When it comes to Jesus’ return, we have a “don’t throw out the baby with the bathwater” issue. And that’s understandable. Eschatology is on the short list of areas where the church veers most egregiously into the bizarre. It becomes a circus, and also a sideshow, where we have made the set-dressing of the Second Coming more important than the main character, who is Jesus.
I’ve been guilty myself at times of throwing the baby out with the bathwater, and I appreciate why others feel the need to do the same. We don’t want to associate ourselves with the more bizarre understandings of the end times. My invitation in this book is to refocus on the person of Christ and to find a link between the already of his presence with us, by the Spirit, and the not yet of his return. I think it’s very possible to live in both aspects of the kingdom.
We should remember C. S. Lewis’s brilliant words, from Mere Christianity, that “the Christians who did most for the present world were just those who thought most of the next.”
Another barrier I see to Christians thinking about and hoping in Christ’s return is that the coming day of the Lord makes them really scared. How can we move from that place of fear toward a posture of hope?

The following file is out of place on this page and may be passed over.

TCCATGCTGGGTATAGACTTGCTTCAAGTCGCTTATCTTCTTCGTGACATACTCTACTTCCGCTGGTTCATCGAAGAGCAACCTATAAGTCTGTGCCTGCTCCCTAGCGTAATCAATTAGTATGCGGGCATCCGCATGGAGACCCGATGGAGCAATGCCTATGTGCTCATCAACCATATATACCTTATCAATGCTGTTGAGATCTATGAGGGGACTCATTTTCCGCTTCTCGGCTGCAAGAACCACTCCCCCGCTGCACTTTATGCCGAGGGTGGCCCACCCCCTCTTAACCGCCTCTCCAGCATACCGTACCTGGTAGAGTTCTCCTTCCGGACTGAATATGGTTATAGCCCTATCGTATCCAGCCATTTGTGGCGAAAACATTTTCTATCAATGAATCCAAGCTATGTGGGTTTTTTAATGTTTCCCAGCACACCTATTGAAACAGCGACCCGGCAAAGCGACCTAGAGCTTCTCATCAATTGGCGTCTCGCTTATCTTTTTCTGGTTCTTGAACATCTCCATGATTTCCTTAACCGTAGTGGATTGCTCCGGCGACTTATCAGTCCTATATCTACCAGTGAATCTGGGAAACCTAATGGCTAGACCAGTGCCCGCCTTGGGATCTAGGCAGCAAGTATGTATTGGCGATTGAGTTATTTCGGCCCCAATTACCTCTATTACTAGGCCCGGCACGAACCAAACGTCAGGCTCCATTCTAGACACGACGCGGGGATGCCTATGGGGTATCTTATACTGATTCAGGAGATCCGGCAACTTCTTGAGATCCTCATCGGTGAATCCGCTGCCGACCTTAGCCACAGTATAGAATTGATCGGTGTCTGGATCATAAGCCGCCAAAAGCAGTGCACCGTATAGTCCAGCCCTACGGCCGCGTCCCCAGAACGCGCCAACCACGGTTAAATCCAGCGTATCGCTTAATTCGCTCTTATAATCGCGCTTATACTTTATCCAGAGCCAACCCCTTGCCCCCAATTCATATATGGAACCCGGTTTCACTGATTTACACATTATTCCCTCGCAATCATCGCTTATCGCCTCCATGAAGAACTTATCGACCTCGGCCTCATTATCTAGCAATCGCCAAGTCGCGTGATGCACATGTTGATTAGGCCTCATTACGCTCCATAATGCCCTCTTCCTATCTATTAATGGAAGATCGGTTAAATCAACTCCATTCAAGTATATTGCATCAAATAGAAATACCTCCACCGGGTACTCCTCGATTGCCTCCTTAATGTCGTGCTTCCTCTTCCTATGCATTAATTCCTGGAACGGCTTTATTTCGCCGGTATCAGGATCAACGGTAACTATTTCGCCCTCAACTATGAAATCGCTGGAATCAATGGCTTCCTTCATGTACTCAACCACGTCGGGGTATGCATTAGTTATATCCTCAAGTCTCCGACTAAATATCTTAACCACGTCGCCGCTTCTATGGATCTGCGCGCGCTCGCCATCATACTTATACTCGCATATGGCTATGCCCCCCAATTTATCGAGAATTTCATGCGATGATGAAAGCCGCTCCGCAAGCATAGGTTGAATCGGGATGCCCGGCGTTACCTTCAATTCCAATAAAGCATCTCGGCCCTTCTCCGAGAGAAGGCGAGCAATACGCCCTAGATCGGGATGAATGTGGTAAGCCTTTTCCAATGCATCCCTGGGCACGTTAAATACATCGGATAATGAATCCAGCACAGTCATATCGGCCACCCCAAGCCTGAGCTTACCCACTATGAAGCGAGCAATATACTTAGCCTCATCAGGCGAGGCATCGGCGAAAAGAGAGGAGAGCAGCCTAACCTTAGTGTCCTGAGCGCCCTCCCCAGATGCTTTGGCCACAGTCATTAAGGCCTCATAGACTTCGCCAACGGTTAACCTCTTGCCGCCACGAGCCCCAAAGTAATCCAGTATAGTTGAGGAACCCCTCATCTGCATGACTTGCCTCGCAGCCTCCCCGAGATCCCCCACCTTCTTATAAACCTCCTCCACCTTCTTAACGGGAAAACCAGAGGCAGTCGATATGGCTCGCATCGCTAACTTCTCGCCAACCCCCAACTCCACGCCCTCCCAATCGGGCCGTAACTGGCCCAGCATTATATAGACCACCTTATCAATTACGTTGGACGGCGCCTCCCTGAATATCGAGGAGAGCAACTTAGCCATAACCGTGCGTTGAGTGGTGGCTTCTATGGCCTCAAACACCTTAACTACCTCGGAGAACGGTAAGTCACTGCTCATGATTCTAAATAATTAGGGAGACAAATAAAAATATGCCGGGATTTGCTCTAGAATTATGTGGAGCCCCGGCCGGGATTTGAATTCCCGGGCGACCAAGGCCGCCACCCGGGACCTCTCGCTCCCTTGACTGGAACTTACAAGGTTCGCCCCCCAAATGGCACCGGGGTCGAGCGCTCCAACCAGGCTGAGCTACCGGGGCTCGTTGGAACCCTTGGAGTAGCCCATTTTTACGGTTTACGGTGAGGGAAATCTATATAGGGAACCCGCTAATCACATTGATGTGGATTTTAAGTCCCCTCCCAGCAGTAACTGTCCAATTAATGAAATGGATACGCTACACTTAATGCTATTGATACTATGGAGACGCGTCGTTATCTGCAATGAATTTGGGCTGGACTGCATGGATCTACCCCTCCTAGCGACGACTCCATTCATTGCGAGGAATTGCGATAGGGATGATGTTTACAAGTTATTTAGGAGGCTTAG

At the risk of slipping into the “Jesus is my boyfriend” trope that many of us grew up with in youth group, I think the metaphor of an engagement that leads to a marriage is both biblical and helpful. It reminds us that the beginnings of a covenant relationship now will give way to a consummation that is far beyond what we can imagine in terms of joy, intimacy, belonging, and flourishing.
My wife and I lived 1,000 miles apart when we were engaged, and the difference between talking on the phone and actually being together is almost “not worth comparing,” to use Paul’s language in Romans [8:18]. So if we use today’s intimate communion with Christ by the Spirit as a baseline, and realize that being with Christ in person will be incalculably more glorious, then I think we can look forward to his return with deep and abiding hope.
You discuss four biblical images for Christ when he returns: the bridegroom, the warrior king, the judge, and the resurrected one. Which portrait did you find most surprising as you researched and wrote the book?
By far, it was the image of Jesus as the Judge. This was the chapter where I felt like, It’s time to take our lumps. It’s time to address the really challenging aspects of Jesus’ return.
But when you explore Paul’s anticipation of Jesus’ return as judge, you don’t find him dreading it. Instead, he welcomes it! We see this in his letters to the Corinthian church. The Corinthians had an adolescent, uninformed critique of their spiritual father, Paul. And it crushed him.